That’s a nice blog that enabled me to go ahead with Jmeter and Apache web server. But I cannot find the performance graph in JMeter for my Apache server. I’ve enabled all requisite settings for server status page but jmeter does not show up anything. Kindly help me in this regard to make Jmeter display the apache web server performance. I’ll be grateful.


  2. Doug Baber on January 7th, 2011 5:24 pm

    Hi Faraz,
    Unfortunately, this approach for monitoring Apache does not provide a real-time graph. The data is output to the .CSV file that you specify in the “Parameters” field of the PostProcessor configuration. You need to open the .CSV file with Excel or some other spreadsheet tool and graph the data manually.

  3. faraz ahmad on January 13th, 2011 2:54 pm

    Hi Babaer,

    I’ll make you bother a bit more.. if you don’t mind. Its about the your beenshell script. How do you find the order of information received from apache? and secondly, CPU usage is not retrieved through this script or perhaps Jmeter does not get it. Apache server status page if viewed through browser displays CPU usage info. what is its reason? and thirdly, memory is the most important performance element for a web server. But there’s nothing about it either on server status page or through beanshell. Why?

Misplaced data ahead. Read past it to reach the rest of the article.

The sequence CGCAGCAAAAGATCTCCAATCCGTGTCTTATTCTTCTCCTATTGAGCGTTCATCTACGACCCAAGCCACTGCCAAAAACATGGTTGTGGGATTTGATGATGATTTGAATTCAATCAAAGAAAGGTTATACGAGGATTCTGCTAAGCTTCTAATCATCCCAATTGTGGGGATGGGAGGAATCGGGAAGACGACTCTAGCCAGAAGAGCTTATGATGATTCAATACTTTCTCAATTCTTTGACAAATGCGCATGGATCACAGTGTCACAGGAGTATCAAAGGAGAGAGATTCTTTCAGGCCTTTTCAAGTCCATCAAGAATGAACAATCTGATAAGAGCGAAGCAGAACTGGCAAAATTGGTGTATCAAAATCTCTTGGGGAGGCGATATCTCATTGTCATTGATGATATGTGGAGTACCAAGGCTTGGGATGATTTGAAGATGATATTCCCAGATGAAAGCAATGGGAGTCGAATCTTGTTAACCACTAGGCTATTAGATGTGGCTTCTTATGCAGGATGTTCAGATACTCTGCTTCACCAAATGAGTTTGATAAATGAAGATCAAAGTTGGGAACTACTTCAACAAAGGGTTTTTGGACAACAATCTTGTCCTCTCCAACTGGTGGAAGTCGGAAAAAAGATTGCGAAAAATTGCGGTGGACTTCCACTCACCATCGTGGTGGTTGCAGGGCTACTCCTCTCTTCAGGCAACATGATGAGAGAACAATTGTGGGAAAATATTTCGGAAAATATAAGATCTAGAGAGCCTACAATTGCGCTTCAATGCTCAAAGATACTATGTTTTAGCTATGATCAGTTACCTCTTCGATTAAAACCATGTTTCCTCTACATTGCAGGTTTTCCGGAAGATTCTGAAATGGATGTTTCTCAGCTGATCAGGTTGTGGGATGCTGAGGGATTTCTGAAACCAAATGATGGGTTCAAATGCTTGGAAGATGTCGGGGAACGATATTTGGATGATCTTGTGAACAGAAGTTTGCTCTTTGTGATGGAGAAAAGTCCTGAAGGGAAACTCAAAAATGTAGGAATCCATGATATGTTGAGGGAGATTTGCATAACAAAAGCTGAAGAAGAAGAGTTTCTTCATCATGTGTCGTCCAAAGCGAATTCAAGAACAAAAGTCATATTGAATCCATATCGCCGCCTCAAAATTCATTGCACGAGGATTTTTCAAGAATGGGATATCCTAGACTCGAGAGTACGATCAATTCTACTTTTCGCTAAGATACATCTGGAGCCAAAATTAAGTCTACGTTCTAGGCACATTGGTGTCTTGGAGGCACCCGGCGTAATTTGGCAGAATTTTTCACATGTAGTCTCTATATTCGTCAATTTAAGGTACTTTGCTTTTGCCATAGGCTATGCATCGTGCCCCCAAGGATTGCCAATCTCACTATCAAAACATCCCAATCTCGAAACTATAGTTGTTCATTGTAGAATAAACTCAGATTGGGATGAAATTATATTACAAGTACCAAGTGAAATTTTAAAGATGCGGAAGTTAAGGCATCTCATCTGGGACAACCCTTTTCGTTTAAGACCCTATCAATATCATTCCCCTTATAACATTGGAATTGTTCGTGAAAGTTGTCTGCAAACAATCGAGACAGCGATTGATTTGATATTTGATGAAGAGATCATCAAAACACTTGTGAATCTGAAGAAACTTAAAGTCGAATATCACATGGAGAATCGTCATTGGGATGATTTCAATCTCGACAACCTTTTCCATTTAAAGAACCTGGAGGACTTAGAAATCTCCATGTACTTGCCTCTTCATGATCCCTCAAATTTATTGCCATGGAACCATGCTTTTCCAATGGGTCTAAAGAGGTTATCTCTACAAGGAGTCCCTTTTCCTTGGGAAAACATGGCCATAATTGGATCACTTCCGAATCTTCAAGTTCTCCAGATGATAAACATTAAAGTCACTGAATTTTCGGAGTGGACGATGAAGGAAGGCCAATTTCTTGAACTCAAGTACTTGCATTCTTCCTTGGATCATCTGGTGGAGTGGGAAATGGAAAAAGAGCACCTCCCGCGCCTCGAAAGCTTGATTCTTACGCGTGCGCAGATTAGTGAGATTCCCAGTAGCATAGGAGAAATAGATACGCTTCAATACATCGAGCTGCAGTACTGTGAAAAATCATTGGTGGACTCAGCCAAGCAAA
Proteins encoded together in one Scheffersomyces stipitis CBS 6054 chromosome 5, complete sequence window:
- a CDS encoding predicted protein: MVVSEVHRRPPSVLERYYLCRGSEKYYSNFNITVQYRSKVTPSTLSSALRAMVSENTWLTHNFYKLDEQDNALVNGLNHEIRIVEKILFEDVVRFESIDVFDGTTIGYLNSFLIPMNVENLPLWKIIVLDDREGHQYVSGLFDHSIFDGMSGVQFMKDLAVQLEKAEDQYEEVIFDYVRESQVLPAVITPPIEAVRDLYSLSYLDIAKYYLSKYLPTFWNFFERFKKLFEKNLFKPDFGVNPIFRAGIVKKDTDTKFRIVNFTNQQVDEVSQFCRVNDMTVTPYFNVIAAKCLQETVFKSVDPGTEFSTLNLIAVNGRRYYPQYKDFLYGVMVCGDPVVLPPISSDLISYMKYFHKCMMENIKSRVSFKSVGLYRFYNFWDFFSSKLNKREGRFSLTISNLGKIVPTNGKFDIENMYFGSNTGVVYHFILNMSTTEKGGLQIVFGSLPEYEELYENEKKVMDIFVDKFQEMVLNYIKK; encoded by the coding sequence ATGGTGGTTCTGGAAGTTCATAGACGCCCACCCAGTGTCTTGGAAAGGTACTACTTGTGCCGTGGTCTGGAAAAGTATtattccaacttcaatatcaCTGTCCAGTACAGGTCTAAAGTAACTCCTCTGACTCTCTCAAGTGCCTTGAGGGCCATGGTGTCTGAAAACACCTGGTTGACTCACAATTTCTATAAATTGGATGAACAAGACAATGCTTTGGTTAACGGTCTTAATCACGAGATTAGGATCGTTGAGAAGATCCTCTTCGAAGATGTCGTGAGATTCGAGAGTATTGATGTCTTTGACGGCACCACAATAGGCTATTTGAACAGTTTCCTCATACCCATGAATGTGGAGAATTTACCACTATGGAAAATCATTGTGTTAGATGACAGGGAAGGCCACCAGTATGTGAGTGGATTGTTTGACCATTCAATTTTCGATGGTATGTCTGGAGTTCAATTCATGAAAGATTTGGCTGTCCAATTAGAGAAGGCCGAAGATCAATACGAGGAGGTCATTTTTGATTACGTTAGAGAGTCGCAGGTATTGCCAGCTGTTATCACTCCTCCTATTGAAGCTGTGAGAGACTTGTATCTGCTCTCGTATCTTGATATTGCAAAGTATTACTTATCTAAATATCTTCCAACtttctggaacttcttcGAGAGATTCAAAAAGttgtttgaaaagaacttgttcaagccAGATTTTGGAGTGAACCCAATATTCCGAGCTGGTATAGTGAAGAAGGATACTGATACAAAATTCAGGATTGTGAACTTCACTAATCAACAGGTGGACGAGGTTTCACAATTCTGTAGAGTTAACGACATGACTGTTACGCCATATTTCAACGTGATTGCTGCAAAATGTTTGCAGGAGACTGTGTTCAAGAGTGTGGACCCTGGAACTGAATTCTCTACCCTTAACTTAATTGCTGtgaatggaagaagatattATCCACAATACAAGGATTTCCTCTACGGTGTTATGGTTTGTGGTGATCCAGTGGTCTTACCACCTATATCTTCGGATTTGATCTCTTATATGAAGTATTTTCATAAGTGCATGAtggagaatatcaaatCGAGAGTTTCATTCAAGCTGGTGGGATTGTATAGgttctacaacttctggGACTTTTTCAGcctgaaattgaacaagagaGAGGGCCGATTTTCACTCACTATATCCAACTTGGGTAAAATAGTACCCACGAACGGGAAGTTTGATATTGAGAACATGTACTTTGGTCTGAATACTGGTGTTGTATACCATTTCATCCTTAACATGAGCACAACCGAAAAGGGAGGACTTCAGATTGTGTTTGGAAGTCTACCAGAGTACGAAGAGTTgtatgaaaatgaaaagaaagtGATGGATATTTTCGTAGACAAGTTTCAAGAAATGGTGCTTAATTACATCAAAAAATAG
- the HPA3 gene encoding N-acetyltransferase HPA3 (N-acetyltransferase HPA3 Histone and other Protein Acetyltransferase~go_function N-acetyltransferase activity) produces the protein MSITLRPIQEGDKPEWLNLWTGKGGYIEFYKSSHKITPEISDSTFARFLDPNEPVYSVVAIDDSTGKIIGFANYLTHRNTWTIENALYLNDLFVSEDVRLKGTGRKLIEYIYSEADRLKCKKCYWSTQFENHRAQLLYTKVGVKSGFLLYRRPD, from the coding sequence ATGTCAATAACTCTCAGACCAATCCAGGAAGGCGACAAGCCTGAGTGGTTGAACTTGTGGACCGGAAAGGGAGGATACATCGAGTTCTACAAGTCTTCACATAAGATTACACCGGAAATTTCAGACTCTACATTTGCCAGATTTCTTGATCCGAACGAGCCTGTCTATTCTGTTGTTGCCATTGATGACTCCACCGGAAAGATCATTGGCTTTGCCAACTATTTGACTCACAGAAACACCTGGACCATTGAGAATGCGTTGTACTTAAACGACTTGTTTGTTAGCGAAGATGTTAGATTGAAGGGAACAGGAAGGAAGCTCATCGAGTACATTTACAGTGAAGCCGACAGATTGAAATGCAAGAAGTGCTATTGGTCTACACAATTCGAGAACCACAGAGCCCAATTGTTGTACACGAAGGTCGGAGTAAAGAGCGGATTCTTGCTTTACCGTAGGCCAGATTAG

4. Doug Baber on January 13th, 2011 6:09 pm

    Hi Faraz,
    The column names are output in the .csv file as the first line in the file. They are in the same order as they are displayed on the Apache status page with the addition of the date and time of the sample as the first column of the output. The URL for the status page MUST include the ?auto parameter. That parameter displays the status output in an easier to parse format. If you are not seeing the correct data in the output file, it is probably due to not having the ?auto parameter in the URL. There could be some other difference with your install as well that is causing the beanshell not to work.